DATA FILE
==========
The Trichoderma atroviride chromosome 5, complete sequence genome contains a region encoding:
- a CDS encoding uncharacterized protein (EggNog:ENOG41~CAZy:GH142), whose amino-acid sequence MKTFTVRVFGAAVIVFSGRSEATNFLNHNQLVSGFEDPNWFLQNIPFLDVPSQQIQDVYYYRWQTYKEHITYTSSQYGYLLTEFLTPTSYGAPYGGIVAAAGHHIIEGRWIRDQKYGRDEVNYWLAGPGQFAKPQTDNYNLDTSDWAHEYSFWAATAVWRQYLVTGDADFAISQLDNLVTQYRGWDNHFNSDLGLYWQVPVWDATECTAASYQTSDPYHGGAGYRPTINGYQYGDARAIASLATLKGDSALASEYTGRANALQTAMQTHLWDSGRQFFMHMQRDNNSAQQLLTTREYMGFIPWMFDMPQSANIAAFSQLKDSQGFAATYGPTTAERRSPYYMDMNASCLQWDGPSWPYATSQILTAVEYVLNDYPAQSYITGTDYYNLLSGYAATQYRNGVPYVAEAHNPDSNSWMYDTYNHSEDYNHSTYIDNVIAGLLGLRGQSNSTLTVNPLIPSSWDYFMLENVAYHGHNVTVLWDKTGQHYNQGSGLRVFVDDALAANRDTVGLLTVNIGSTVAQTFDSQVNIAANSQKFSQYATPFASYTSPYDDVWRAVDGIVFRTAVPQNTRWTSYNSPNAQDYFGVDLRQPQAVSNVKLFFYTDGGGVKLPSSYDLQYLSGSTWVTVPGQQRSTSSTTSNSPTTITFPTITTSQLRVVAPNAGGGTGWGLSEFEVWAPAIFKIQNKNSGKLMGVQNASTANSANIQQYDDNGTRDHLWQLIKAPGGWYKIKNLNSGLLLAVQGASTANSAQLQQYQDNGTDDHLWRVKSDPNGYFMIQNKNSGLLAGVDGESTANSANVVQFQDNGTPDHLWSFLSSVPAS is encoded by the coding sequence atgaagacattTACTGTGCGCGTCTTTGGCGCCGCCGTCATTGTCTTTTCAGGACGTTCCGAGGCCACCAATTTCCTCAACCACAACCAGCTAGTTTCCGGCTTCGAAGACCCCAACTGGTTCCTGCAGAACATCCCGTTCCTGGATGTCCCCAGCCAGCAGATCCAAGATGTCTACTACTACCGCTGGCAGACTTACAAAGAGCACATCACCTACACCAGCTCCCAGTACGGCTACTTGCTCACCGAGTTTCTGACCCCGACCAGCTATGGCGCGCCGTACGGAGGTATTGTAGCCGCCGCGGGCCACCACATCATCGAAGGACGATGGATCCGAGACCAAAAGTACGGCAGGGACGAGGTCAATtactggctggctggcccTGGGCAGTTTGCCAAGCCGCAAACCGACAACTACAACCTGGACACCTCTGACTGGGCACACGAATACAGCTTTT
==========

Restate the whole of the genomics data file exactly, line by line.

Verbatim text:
The Trichoderma atroviride chromosome 5, complete sequence genome contains a region encoding:
- a CDS encoding uncharacterized protein (EggNog:ENOG41~CAZy:GH142), whose amino-acid sequence MKTFTVRVFGAAVIVFSGRSEATNFLNHNQLVSGFEDPNWFLQNIPFLDVPSQQIQDVYYYRWQTYKEHITYTSSQYGYLLTEFLTPTSYGAPYGGIVAAAGHHIIEGRWIRDQKYGRDEVNYWLAGPGQFAKPQTDNYNLDTSDWAHEYSFWAATAVWRQYLVTGDADFAISQLDNLVTQYRGWDNHFNSDLGLYWQVPVWDATECTAASYQTSDPYHGGAGYRPTINGYQYGDARAIASLATLKGDSALASEYTGRANALQTAMQTHLWDSGRQFFMHMQRDNNSAQQLLTTREYMGFIPWMFDMPQSANIAAFSQLKDSQGFAATYGPTTAERRSPYYMDMNASCLQWDGPSWPYATSQILTAVEYVLNDYPAQSYITGTDYYNLLSGYAATQYRNGVPYVAEAHNPDSNSWMYDTYNHSEDYNHSTYIDNVIAGLLGLRGQSNSTLTVNPLIPSSWDYFMLENVAYHGHNVTVLWDKTGQHYNQGSGLRVFVDDALAANRDTVGLLTVNIGSTVAQTFDSQVNIAANSQKFSQYATPFASYTSPYDDVWRAVDGIVFRTAVPQNTRWTSYNSPNAQDYFGVDLRQPQAVSNVKLFFYTDGGGVKLPSSYDLQYLSGSTWVTVPGQQRSTSSTTSNSPTTITFPTITTSQLRVVAPNAGGGTGWGLSEFEVWAPAIFKIQNKNSGKLMGVQNASTANSANIQQYDDNGTRDHLWQLIKAPGGWYKIKNLNSGLLLAVQGASTANSAQLQQYQDNGTDDHLWRVKSDPNGYFMIQNKNSGLLAGVDGESTANSANVVQFQDNGTPDHLWSFLSSVPAS is encoded by the coding sequence atgaagacattTACTGTGCGCGTCTTTGGCGCCGCCGTCATTGTCTTTTCAGGACGTTCCGAGGCCACCAATTTCCTCAACCACAACCAGCTAGTTTCCGGCTTCGAAGACCCCAACTGGTTCCTGCAGAACATCCCGTTCCTGGATGTCCCCAGCCAGCAGATCCAAGATGTCTACTACTACCGCTGGCAGACTTACAAAGAGCACATCACCTACACCAGCTCCCAGTACGGCTACTTGCTCACCGAGTTTCTGACCCCGACCAGCTATGGCGCGCCGTACGGAGGTATTGTAGCCGCCGCGGGCCACCACATCATCGAAGGACGATGGATCCGAGACCAAAAGTACGGCAGGGACGAGGTCAATtactggctggctggcccTGGGCAGTTTGCCAAGCCGCAAACCGACAACTACAACCTGGACACCTCTGACTGGGCACACGAATACAGCTTTT